- Del Meyer, MD - https://delmeyer.net -

Post Mortems

Received the following note from the Department of Health Services: Dear Dr Meyer: Medi-Cal’s Medical Case Management Program has been coordinating the medical services needed by your patient, xxxx since August 6. Effective October 28, Medi-Cal will no longer provide case management for the following reason: PATIENT EXPIRED. This decision does not affect your patient’s Medi-Cal eligibility or his/her ability to receive medical services from you. If you would like further information, or if you feel at a future date that your patient needs medical case management, please feel free to contact Jane xxxx, RN, at 916-255-xxxx. . . . I guess that says it all.

Two patients discussing their last appointment: How long does an office call take these days? Well before I could say, “health main-te-nance org-an-i-za-tion,” my check up was over.

Reminds me of a doctor some decades ago who designed his office with two doors and no chairs. He stated that in many cases, he could glad hand the patient at one door, put on the smaltz, listen to the heart and lungs while walking, write the Rx at the standing desk and usher the patient right on through. He bragged that only about one in ten required the use of the examining table – presumably for the occasional abdominal exam. This efficiency was only superceded by the one-line entry on the 4 x 6 inch medical record card which never caused him to break his stride. . . Wonder if today he has a desk outside the second door for the required lengthy medical record to cover the E & M guidelines?

Overheard at a business round table discussion: Sending money to Washington is like pouring blood to sharks – you have a feeding frenzy.

A fellow member called to me across the parking lot at Mercy San Juan Hospital recently asking me why we let the society close the library? With MSJH reducing their library staffing by 50% and decreasing the number of journals, he felt that eventually all the hospitals would be essentially eliminating this nonrevenue-producing function. He felt that a medical library benefits doctors primarily, and the doctors should always be assured that they own their repository of medical information.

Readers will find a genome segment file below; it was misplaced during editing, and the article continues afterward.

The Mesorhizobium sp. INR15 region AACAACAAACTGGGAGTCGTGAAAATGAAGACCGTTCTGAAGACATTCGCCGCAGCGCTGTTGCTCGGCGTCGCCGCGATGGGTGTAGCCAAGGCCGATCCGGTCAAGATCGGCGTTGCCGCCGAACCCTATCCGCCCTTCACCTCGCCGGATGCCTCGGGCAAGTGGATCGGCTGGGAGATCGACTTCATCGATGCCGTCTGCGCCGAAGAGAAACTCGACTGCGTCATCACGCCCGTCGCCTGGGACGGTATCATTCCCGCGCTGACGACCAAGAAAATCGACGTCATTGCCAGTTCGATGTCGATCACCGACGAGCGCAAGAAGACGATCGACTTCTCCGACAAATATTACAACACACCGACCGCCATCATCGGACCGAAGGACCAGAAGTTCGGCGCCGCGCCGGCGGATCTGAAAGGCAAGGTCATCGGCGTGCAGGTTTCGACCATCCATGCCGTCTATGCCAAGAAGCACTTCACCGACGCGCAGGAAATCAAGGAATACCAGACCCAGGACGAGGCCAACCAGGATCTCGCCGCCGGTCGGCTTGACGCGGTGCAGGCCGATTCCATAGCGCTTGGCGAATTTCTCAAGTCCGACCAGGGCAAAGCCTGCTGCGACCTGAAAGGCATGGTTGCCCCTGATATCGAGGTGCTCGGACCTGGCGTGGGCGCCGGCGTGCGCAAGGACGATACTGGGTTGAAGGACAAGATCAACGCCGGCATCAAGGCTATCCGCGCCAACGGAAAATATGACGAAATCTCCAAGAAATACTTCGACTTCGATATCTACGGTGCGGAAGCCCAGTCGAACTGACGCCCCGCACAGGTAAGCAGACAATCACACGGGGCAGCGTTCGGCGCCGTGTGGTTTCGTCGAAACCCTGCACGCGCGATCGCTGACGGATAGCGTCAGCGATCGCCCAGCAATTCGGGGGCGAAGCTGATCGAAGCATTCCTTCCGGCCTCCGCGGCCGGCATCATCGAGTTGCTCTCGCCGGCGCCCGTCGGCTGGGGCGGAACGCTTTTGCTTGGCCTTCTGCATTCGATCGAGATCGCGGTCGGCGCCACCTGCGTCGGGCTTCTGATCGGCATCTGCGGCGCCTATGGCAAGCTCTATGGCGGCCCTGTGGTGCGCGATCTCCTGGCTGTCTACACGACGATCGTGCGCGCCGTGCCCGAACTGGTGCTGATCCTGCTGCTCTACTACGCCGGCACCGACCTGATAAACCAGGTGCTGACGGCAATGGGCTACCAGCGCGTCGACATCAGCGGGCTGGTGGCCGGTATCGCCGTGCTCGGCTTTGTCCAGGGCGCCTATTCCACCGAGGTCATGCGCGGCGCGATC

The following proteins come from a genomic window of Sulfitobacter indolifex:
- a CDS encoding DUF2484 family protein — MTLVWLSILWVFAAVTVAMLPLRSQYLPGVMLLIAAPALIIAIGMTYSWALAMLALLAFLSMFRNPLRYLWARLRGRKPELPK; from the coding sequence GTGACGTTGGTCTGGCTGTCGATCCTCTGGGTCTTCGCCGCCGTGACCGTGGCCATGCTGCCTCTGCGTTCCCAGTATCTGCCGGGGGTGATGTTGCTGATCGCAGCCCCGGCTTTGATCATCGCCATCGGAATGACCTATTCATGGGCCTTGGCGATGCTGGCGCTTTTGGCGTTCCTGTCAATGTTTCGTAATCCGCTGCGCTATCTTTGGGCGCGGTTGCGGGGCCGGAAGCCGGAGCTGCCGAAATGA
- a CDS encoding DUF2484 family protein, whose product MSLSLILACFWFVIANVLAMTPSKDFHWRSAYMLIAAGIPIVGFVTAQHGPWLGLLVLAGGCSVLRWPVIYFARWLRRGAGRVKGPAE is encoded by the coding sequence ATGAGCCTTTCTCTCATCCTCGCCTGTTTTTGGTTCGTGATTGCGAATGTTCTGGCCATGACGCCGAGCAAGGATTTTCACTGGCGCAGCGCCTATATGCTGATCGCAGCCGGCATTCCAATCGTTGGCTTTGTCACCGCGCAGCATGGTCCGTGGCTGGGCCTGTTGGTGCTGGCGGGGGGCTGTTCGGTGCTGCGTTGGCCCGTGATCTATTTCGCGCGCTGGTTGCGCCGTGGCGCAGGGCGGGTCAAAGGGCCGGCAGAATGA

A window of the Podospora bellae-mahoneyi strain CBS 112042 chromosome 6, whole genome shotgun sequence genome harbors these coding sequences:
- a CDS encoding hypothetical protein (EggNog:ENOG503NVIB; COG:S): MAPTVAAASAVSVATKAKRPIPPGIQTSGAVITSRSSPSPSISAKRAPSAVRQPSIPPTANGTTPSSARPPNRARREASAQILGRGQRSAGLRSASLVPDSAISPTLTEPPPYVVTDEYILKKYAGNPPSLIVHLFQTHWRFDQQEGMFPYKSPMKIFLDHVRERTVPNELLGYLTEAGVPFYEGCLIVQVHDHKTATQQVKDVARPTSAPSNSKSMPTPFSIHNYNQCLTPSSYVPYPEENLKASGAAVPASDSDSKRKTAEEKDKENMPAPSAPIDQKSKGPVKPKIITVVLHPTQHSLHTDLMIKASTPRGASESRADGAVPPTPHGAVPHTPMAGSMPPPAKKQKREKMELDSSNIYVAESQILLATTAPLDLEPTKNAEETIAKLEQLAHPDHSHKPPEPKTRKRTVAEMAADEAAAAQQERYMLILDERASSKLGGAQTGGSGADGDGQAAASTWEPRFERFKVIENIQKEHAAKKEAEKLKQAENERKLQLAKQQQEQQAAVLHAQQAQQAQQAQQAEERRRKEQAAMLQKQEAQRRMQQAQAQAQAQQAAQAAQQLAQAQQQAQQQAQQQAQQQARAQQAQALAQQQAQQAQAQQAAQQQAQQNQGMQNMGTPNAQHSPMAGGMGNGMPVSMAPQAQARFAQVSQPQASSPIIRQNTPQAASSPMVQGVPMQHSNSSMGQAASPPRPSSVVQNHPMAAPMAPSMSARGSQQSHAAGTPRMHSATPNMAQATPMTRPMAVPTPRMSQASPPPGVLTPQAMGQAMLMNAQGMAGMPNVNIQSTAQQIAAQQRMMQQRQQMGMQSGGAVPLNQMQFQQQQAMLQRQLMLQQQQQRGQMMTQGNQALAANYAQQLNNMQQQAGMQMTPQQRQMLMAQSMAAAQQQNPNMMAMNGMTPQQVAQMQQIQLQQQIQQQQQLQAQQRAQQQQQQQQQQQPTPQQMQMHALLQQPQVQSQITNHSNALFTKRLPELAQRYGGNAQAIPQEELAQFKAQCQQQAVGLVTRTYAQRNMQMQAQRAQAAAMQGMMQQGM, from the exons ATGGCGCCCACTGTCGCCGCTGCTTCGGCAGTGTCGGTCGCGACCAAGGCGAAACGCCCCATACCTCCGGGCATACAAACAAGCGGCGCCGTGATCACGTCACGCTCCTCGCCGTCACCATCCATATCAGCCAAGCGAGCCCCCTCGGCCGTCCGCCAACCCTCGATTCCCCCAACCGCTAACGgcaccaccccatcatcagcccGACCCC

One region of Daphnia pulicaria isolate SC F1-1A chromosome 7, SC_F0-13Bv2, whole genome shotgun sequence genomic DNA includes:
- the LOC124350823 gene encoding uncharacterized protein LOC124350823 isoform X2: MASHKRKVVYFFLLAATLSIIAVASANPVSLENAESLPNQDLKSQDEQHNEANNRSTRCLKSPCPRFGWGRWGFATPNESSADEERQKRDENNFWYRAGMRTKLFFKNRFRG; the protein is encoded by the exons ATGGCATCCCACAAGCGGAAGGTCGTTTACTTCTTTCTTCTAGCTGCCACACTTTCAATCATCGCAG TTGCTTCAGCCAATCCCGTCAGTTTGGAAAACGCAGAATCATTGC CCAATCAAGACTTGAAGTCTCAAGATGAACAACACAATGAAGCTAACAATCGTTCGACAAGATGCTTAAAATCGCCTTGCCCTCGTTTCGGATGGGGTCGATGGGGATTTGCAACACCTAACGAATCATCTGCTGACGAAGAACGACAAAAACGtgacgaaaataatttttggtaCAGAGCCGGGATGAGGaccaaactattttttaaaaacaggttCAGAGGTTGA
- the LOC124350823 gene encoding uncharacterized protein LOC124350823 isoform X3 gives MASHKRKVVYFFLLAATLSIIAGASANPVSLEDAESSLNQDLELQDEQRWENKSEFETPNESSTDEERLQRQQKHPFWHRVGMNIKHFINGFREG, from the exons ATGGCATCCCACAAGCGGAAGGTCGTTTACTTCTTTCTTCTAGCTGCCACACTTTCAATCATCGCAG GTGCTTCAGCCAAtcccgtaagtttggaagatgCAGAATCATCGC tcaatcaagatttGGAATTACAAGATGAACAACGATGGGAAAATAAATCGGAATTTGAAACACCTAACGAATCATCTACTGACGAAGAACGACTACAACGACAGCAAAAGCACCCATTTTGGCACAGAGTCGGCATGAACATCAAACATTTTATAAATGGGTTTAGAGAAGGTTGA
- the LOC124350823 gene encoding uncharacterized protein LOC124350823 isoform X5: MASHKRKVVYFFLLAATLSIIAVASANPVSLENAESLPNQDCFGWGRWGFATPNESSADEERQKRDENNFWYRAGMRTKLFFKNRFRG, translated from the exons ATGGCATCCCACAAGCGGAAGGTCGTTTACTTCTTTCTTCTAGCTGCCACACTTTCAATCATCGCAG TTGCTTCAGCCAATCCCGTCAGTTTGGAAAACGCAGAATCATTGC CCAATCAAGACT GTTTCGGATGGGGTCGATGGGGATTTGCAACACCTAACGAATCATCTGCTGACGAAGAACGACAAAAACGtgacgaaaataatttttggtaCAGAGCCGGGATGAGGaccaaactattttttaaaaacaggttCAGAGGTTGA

Just received the latest issue of California Physician. Nice looking journal with lots of pages. Too many to read as it comes in the mail so it is placed on the stack for later, more-serious reading. Unfortunately, for many physicians, this comes after retirement. I noted that California Physician has been quarterly for over a year, and six issues had accumulated on my credenza unread. I then started asking the doctors in the staff room what they thought of the new format and if they are reading it. The majority response was similar – more than can be quickly read with time never increasing. In the past they were able to spend five or even ten minutes with it every month before being interrupted, but that was still an hour or two per year. Everyone I spoke with had not spent an hour on the new format during the past year. Another case where our administrative leadership comes up with a more beautiful, cost-effective, although less useful product. Will the same fate await our Sacramento, El Dorado and now Yolo readers? Will we get out of the monthly habit and lose touch even more? Feel free to email your comments.